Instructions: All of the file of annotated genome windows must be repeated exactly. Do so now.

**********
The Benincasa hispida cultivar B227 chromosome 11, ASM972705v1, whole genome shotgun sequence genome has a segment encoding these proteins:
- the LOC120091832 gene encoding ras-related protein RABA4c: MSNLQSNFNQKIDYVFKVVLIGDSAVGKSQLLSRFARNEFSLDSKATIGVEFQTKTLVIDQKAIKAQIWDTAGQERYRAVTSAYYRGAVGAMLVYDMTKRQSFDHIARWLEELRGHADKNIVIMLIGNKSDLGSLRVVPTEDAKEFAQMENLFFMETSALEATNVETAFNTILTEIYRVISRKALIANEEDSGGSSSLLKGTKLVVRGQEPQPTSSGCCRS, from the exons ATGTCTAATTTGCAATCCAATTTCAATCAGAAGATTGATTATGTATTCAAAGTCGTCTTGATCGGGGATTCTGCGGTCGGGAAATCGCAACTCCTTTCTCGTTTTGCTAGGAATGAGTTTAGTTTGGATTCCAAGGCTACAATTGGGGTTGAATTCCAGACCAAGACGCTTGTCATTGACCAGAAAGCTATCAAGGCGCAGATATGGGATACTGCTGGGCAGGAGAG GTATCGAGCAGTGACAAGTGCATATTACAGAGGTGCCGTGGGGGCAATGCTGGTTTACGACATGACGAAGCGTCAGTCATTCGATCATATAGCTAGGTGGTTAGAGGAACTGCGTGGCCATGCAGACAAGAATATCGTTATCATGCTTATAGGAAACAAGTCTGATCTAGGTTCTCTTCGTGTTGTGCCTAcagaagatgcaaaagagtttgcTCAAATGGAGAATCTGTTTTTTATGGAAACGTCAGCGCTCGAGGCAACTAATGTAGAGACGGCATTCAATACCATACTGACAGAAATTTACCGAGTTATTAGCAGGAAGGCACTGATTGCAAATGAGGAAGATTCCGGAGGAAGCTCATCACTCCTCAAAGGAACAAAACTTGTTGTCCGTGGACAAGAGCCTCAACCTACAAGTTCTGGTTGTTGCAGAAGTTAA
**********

The Benincasa hispida cultivar B227 chromosome 11, ASM972705v1, whole genome shotgun sequence genome has a segment encoding these proteins:
- the LOC120091832 gene encoding ras-related protein RABA4c: MSNLQSNFNQKIDYVFKVVLIGDSAVGKSQLLSRFARNEFSLDSKATIGVEFQTKTLVIDQKAIKAQIWDTAGQERYRAVTSAYYRGAVGAMLVYDMTKRQSFDHIARWLEELRGHADKNIVIMLIGNKSDLGSLRVVPTEDAKEFAQMENLFFMETSALEATNVETAFNTILTEIYRVISRKALIANEEDSGGSSSLLKGTKLVVRGQEPQPTSSGCCRS, from the exons ATGTCTAATTTGCAATCCAATTTCAATCAGAAGATTGATTATGTATTCAAAGTCGTCTTGATCGGGGATTCTGCGGTCGGGAAATCGCAACTCCTTTCTCGTTTTGCTAGGAATGAGTTTAGTTTGGATTCCAAGGCTACAATTGGGGTTGAATTCCAGACCAAGACGCTTGTCATTGACCAGAAAGCTATCAAGGCGCAGATATGGGATACTGCTGGGCAGGAGAG GTATCGAGCAGTGACAAGTGCATATTACAGAGGTGCCGTGGGGGCAATGCTGGTTTACGACATGACGAAGCGTCAGTCATTCGATCATATAGCTAGGTGGTTAGAGGAACTGCGTGGCCATGCAGACAAGAATATCGTTATCATGCTTATAGGAAACAAGTCTGATCTAGGTTCTCTTCGTGTTGTGCCTAcagaagatgcaaaagagtttgcTCAAATGGAGAATCTGTTTTTTATGGAAACGTCAGCGCTCGAGGCAACTAATGTAGAGACGGCATTCAATACCATACTGACAGAAATTTACCGAGTTATTAGCAGGAAGGCACTGATTGCAAATGAGGAAGATTCCGGAGGAAGCTCATCACTCCTCAAAGGAACAAAACTTGTTGTCCGTGGACAAGAGCCTCAACCTACAAGTTCTGGTTGTTGCAGAAGTTAA